It made her edgy. Apprehensive.

Spalding moved in his chair. He was a middle-aged, skinny-legged man with a soccer-ball paunch and a bald head that looked like a greasy peeled egg under the too-bright fluorescent lights. The skin on his forearms—he wore a short-sleeved, blue-plaid shirt—was the color of margarine, and included a string of tan blotches that would, Bell surmised, warm the heart of a dermatologist who’d been pricing sailboats.

He kept his eyes mostly on the form. But when he did look at her, there was, she thought, little to cause his gaze to linger. She was a forty-nine-year-old woman with gray, hooded eyes and an expressionless face. Her brownish-blond hair was long, falling well past her shoulders; it was longer, in fact, than it had been since she was a teenager. She’d had nowhere to get a decent haircut and so she just let it grow. She was heavier, too, than she had ever been before in her life, owing to the food in the prison cafeteria, the preponderance of starchy carbs. If she never saw a potato again, it would be too soon.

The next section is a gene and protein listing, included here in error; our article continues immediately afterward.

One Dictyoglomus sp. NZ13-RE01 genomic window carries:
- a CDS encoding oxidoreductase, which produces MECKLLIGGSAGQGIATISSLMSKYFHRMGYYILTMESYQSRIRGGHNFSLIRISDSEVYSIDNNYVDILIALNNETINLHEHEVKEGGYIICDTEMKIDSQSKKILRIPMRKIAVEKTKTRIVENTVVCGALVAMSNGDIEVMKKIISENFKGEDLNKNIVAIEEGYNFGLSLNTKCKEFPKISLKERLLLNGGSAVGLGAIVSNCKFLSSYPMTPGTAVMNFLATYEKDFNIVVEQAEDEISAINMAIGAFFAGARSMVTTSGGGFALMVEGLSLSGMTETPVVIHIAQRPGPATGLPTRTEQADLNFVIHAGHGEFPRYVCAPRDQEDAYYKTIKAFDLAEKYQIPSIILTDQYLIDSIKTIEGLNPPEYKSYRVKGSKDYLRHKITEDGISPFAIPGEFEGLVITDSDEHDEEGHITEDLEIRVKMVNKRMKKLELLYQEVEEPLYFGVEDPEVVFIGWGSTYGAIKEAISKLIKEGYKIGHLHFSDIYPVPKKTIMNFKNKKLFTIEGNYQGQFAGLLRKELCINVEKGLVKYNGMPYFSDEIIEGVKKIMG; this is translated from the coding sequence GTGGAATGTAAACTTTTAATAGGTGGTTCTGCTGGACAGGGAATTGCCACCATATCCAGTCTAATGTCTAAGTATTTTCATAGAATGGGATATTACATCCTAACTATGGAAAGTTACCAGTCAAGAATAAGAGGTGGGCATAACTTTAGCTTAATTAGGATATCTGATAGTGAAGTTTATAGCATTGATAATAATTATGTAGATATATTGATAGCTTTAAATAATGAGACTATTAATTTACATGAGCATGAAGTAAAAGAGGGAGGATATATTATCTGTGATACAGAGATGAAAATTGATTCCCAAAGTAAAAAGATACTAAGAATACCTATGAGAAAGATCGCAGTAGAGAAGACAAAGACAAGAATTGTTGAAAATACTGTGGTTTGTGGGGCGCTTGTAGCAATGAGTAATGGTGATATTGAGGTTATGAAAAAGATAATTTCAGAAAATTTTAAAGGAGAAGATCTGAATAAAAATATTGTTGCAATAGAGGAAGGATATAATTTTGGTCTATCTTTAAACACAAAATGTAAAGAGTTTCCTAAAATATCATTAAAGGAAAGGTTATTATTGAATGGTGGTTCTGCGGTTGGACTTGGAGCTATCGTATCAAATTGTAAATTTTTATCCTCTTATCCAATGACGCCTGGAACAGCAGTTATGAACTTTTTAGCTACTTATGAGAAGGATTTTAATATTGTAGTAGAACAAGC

Even now that she was living in her own home again, as she finished up the community-service portion of her sentence, she still hadn’t gotten back into a routine of healthy eating. Hard to make herself care.

“You’ll be getting a packet with the basic information you need to know,” Spalding said. “There’ll be a phone number. And a website. Any questions, anything you’re not clear about, you call that number. Or go to the website. Always have your ID number handy. Okay?”


“Good.” He checked another box on the form.

He was treating her with the indifference that she had come to expect from all state officials over the past three years, from guards to cooks to custodians to employment counselors. She was a number, not a person.